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Politics, Institutions, and Public Policy

This broad multidisciplinary program traces how social, political, and institutional dynamics shape and constrain national policymaking in the United States and in comparison with other countries. Experts in political identity, public opinion, inequality, political parties, media, gender, and many others come together to debate and study political processes and institutions and their participants.

A Message From Daniel Galvin, Program Chair

Daniel Galvin

From the partisan divide on COVID-19 to systemic racial injustices to impediments to democratic participation, political institutions are being tested like never before. IPR faculty examine how political, social, and economic dynamics affect institutional operations and decision-making processes in the United States. Researchers analyze the interplay between political institutions, political behavior, and public policies.

Working Papers

Recently published articles and working papers in this program area include:

Diane Whitmore Schanzenbach and Michael Strain. 2020. Employment Effects of the Earned Income Tax Credit: Taking the Long View (WP-20-52).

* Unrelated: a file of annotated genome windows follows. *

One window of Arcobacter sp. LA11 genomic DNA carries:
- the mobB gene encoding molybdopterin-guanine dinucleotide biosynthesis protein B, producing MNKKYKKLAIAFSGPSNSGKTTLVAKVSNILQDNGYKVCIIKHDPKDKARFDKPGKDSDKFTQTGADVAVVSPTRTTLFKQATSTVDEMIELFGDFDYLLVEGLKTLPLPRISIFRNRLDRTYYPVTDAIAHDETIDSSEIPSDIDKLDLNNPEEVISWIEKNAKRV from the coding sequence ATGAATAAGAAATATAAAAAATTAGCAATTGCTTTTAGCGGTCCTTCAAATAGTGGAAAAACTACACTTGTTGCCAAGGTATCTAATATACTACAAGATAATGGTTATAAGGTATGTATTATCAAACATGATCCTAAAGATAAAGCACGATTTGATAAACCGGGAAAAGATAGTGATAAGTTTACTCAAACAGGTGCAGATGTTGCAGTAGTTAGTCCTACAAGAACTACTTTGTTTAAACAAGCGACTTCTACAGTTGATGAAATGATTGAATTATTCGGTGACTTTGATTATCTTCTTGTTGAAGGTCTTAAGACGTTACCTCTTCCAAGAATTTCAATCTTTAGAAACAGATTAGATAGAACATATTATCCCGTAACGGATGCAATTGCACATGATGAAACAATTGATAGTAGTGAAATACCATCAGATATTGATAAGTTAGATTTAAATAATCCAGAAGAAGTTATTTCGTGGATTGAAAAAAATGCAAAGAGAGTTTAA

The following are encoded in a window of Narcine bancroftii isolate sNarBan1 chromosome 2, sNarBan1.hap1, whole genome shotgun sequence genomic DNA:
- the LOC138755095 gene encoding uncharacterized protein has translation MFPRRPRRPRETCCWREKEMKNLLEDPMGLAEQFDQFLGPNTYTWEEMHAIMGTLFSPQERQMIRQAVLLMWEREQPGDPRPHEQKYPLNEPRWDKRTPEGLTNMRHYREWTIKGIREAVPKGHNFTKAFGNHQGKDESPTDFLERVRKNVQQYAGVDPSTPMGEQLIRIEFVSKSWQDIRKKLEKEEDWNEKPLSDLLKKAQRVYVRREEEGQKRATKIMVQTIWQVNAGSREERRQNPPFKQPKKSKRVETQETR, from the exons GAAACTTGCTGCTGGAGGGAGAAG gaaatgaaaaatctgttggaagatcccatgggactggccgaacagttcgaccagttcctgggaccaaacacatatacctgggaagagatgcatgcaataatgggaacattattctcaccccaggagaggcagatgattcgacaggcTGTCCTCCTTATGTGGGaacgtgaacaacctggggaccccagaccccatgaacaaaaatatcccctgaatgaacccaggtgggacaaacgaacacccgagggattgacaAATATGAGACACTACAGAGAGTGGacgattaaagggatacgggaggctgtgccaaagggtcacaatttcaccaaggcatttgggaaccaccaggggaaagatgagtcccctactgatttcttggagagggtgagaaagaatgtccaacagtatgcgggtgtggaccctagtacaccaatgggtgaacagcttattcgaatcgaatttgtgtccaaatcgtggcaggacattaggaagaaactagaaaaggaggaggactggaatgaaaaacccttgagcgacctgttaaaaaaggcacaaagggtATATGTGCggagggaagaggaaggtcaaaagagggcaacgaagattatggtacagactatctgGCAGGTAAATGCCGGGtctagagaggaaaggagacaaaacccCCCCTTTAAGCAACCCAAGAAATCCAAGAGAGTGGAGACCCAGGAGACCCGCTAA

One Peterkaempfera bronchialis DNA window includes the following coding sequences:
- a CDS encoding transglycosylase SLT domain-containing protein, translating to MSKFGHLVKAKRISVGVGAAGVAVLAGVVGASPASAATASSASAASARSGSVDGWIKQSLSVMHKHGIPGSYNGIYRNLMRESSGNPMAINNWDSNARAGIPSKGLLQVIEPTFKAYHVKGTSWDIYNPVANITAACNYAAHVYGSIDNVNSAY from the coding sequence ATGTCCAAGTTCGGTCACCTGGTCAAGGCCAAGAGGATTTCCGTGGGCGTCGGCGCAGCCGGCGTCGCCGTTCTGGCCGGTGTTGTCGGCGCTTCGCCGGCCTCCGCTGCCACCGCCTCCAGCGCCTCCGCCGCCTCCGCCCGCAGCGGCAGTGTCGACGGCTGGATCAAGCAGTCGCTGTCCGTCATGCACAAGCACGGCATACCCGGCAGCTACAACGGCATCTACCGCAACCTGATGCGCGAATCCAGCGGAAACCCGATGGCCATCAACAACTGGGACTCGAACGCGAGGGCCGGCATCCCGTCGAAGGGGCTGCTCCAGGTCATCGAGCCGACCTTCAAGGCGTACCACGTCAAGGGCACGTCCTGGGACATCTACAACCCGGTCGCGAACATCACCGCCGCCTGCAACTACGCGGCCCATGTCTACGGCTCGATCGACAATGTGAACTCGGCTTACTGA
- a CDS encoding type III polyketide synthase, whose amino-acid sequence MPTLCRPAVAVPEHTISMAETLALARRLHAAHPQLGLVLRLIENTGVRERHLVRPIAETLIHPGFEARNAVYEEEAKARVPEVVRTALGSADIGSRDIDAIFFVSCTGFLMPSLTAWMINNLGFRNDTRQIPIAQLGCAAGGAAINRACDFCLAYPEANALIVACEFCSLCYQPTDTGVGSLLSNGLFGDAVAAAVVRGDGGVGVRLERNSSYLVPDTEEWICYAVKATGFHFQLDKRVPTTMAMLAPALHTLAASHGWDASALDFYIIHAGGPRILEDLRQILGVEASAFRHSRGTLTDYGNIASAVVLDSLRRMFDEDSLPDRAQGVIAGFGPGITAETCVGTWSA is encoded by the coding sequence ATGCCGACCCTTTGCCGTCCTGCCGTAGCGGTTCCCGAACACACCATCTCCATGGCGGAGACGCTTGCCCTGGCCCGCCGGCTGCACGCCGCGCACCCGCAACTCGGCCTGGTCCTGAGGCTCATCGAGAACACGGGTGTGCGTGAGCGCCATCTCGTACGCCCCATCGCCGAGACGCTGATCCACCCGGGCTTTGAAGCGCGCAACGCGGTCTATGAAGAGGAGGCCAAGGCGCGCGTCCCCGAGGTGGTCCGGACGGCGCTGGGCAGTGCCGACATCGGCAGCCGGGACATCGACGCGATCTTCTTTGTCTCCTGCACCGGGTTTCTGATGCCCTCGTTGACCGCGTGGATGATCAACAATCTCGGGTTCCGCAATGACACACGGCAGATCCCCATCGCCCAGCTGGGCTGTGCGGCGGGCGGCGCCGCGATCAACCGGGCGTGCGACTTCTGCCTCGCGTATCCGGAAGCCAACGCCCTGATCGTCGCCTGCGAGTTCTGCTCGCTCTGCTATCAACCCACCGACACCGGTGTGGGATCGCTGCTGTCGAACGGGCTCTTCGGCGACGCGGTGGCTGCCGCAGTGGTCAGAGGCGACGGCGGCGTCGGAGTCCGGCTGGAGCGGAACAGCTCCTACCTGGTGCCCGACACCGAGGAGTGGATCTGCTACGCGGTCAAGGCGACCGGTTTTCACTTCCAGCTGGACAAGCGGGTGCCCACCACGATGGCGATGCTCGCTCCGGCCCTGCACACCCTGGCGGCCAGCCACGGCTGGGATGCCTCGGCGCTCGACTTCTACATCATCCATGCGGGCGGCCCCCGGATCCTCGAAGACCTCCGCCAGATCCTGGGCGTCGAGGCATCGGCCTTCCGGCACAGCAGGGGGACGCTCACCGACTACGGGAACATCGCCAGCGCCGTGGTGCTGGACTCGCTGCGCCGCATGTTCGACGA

Levi Boxell, Jacob Conway, James Druckman, and Matthew Gentzkow. 2020. Affective Polarization Did Not Increase During the Coronavirus Pandemic (WP-20-51).

Stephanie Edgerly, Rachel Davis Mersey, and Owen Youngman. 2020. Market-based Opportunities in Local News Innovation: Drafting a Theoretical Framework (WP-20-50).

All Papers

Faculty Experts

Representing the fields of political science, economics, social policy, psychology, and sociology, faculty delve into the worlds of politics, institutions, and policymaking.

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Events

There are no upcoming events at this time.

Policy Brief: Policies to Protect Workers from Wage Theft

IPR political scientist Daniel Galvin analyzes wage-and-hour laws and minimum wage violations in all 50 states. He finds that workers are significantly less likely to be paid below the minimum wage in states with stricter laws against wage theft.

Download the brief